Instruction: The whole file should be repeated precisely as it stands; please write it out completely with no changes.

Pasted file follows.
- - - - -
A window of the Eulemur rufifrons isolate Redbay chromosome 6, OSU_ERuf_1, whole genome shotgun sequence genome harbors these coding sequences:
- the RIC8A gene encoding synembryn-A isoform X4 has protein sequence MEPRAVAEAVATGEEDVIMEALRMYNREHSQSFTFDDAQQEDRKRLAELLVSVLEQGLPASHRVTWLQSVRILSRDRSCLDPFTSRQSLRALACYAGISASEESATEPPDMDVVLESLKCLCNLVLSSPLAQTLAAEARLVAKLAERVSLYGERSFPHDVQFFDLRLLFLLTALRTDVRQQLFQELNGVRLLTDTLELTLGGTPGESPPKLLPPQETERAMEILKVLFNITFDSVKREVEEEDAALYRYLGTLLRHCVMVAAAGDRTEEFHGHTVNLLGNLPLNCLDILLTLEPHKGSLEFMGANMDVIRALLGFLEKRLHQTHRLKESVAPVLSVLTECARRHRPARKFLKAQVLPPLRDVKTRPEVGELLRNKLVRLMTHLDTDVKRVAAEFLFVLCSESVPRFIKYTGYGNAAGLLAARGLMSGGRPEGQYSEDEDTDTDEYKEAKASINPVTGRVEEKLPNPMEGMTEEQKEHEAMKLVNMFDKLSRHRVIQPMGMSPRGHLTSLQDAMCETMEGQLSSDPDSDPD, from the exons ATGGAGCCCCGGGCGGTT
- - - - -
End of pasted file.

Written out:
A window of the Eulemur rufifrons isolate Redbay chromosome 6, OSU_ERuf_1, whole genome shotgun sequence genome harbors these coding sequences:
- the RIC8A gene encoding synembryn-A isoform X4 has protein sequence MEPRAVAEAVATGEEDVIMEALRMYNREHSQSFTFDDAQQEDRKRLAELLVSVLEQGLPASHRVTWLQSVRILSRDRSCLDPFTSRQSLRALACYAGISASEESATEPPDMDVVLESLKCLCNLVLSSPLAQTLAAEARLVAKLAERVSLYGERSFPHDVQFFDLRLLFLLTALRTDVRQQLFQELNGVRLLTDTLELTLGGTPGESPPKLLPPQETERAMEILKVLFNITFDSVKREVEEEDAALYRYLGTLLRHCVMVAAAGDRTEEFHGHTVNLLGNLPLNCLDILLTLEPHKGSLEFMGANMDVIRALLGFLEKRLHQTHRLKESVAPVLSVLTECARRHRPARKFLKAQVLPPLRDVKTRPEVGELLRNKLVRLMTHLDTDVKRVAAEFLFVLCSESVPRFIKYTGYGNAAGLLAARGLMSGGRPEGQYSEDEDTDTDEYKEAKASINPVTGRVEEKLPNPMEGMTEEQKEHEAMKLVNMFDKLSRHRVIQPMGMSPRGHLTSLQDAMCETMEGQLSSDPDSDPD, from the exons ATGGAGCCCCGGGCGGTT